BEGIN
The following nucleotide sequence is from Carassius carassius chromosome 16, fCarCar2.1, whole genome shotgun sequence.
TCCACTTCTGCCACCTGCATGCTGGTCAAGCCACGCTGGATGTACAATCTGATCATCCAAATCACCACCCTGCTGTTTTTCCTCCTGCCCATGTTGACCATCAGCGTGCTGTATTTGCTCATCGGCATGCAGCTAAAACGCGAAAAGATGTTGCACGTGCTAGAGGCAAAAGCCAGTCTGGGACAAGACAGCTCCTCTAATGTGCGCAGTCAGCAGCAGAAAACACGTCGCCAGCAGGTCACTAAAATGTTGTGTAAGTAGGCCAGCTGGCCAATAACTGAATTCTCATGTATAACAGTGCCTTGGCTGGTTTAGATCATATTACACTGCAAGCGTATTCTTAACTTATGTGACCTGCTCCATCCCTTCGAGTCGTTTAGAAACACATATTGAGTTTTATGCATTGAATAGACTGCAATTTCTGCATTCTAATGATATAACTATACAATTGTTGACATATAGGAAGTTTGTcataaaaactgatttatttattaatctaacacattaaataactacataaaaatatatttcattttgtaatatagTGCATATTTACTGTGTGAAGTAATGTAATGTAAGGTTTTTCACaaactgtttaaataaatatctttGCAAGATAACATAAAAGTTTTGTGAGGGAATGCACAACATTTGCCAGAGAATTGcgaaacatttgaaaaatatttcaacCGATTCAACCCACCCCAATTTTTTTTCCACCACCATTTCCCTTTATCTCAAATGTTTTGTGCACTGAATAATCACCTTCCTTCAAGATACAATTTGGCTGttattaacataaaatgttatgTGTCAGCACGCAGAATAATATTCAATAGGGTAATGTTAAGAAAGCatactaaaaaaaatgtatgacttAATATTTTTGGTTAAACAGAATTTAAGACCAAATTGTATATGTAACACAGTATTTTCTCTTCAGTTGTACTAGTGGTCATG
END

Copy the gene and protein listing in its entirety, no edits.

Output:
The following nucleotide sequence is from Carassius carassius chromosome 16, fCarCar2.1, whole genome shotgun sequence.
TCCACTTCTGCCACCTGCATGCTGGTCAAGCCACGCTGGATGTACAATCTGATCATCCAAATCACCACCCTGCTGTTTTTCCTCCTGCCCATGTTGACCATCAGCGTGCTGTATTTGCTCATCGGCATGCAGCTAAAACGCGAAAAGATGTTGCACGTGCTAGAGGCAAAAGCCAGTCTGGGACAAGACAGCTCCTCTAATGTGCGCAGTCAGCAGCAGAAAACACGTCGCCAGCAGGTCACTAAAATGTTGTGTAAGTAGGCCAGCTGGCCAATAACTGAATTCTCATGTATAACAGTGCCTTGGCTGGTTTAGATCATATTACACTGCAAGCGTATTCTTAACTTATGTGACCTGCTCCATCCCTTCGAGTCGTTTAGAAACACATATTGAGTTTTATGCATTGAATAGACTGCAATTTCTGCATTCTAATGATATAACTATACAATTGTTGACATATAGGAAGTTTGTcataaaaactgatttatttattaatctaacacattaaataactacataaaaatatatttcattttgtaatatagTGCATATTTACTGTGTGAAGTAATGTAATGTAAGGTTTTTCACaaactgtttaaataaatatctttGCAAGATAACATAAAAGTTTTGTGAGGGAATGCACAACATTTGCCAGAGAATTGcgaaacatttgaaaaatatttcaacCGATTCAACCCACCCCAATTTTTTTTCCACCACCATTTCCCTTTATCTCAAATGTTTTGTGCACTGAATAATCACCTTCCTTCAAGATACAATTTGGCTGttattaacataaaatgttatgTGTCAGCACGCAGAATAATATTCAATAGGGTAATGTTAAGAAAGCatactaaaaaaaatgtatgacttAATATTTTTGGTTAAACAGAATTTAAGACCAAATTGTATATGTAACACAGTATTTTCTCTTCAGTTGTACTAGTGGTCATG